With the sale of incandescent lightbulbs effectively banned in the US, compact fluorescent lightbulbs, or CFLs, are next on the chopping block: In December 2022, the Biden administration proposed regulations that would phase out CFLs as part of its larger climate change strategy.
CFLs last much longer than traditional incandescents but still require more electricity than light-emitting diode bulbs, or LEDs.
Read on: What to Know About the Ban on Incandescent Lightbulbs
There are also trace amounts of mercury in CFLs that can pose a hazard if the bulbs aren't disposed of properly.
Here's what you need to know about CFLs, including how they work, why they're being regulated and what will take their place.
For more on lighting, here's everything you need to know about LED lightbulbs and the best LEDs for every room in your house.
What are compact fluorescent lightbulbs?
CFLs provide illumination by way of an electric current sent through a tube filled with argon and a small amount of mercury. That current generates an invisible ultraviolet light that stimulates a fluorescent coating inside the tube, producing visible light.
While CFLs are more expensive than incandescent bulbs, they use 75% less energy and last 10 to 15 times longer.
According to the US Environmental Protection Agency, if every US household swapped just one traditional lightbulb for a CFL, the energy savings could light 3 million homes.
What is the downside to using CFLs?
Though CFLs use far less energy than incandescent bulbs, they aren't as efficient as LEDs, which work by passing a current through a microchip and illuminating a tiny light source, or diode, to produce visible light.
Most CFLs generate between 50 and 70 lumens per watt (a lumen is a measure of brightness), while LEDs typically produce 75 to 110 lumens per watt. And a good-quality LED, especially an Energy Star-certified bulb, can last three to five times longer than a CFL.
CFL bulbs also contain about 4 milligrams of mercury. That's a lot less than the 500 milligrams found in an old-school thermometer, but if your CFL bulb breaks, the EPA recommends airing out the room and carefully collecting the pieces. In many states, broken or burned-out CFLs can't be thrown out in the trash: They must be brought to a collection site or recycling center.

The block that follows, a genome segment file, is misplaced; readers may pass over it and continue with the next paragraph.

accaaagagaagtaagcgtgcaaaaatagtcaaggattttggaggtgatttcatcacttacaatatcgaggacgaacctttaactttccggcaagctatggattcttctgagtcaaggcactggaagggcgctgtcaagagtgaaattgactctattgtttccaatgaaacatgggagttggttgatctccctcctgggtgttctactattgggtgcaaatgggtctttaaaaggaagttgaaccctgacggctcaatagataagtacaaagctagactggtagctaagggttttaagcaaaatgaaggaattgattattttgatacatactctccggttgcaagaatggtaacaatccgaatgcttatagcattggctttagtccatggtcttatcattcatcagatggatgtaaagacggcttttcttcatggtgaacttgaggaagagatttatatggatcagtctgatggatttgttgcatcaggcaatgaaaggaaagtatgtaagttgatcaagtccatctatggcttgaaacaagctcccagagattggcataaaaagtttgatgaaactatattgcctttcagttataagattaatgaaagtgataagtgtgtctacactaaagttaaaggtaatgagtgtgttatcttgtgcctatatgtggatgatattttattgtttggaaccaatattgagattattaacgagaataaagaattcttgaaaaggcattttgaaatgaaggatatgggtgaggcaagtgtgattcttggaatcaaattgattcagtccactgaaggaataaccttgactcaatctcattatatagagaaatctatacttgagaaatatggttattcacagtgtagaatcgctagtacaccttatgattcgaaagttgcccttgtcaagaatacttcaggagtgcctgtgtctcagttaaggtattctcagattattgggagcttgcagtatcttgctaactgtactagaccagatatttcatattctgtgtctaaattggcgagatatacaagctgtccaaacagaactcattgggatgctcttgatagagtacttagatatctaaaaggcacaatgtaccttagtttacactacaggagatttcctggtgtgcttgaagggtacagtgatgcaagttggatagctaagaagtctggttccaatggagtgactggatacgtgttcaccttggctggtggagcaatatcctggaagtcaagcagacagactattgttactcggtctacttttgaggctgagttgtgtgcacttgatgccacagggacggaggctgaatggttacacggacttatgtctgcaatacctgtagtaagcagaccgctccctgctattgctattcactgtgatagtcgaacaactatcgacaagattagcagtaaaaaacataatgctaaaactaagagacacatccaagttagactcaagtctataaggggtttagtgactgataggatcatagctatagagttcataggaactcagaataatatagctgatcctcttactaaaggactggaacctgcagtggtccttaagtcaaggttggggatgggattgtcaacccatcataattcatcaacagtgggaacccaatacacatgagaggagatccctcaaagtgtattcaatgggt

Most CFL bulbs can't be dimmed, and they aren't efficient with recessed lighting or under extreme temperatures.
Are CFLs banned?
Not yet, but they may be soon. In 2022, the US Department of Energy proposed guidelines that would more than double minimum lightbulb efficiency standards, from 45 lumens per watt to more than 120.
That would effectively end the sale of CFLs, which generally max out at 70 lumens per watt, and accelerate the "increasing shift in the marketplace toward LED lighting," White House National Climate Advisor Ali Zaidi told CNN, with benefits to both consumers and the environment.
The regulations, which haven't yet been finalized, could take effect as early as the end of 2024.
Which states have already banned CFLs?
Vermont's ban on the sale of compact fluorescent lightbulbs took effect in February 2023. The state's Department of Environmental Conservation actually outlawed them in February 2022 but gave retailers a year to sell off their inventories. The agency said it's working with manufacturers to maintain funding for CFL disposal programs, "as this waste will continue to be produced for years to come."
Next year, Vermont will also start restricting the sale of tube-style linear fluorescent lamps, or LFLs, which also contain mercury.
A ban on CFLs in California is scheduled to take effect on Jan. 1, 2024, with a ban on LFLs set to start in 2025.
Lawmakers in Colorado, Hawaii, Illinois, Maine, Maryland, Massachusetts, Nevada, New Mexico, Oregon, Rhode Island and Washington state are also considering CFL bans, according to the nonprofit Environment America.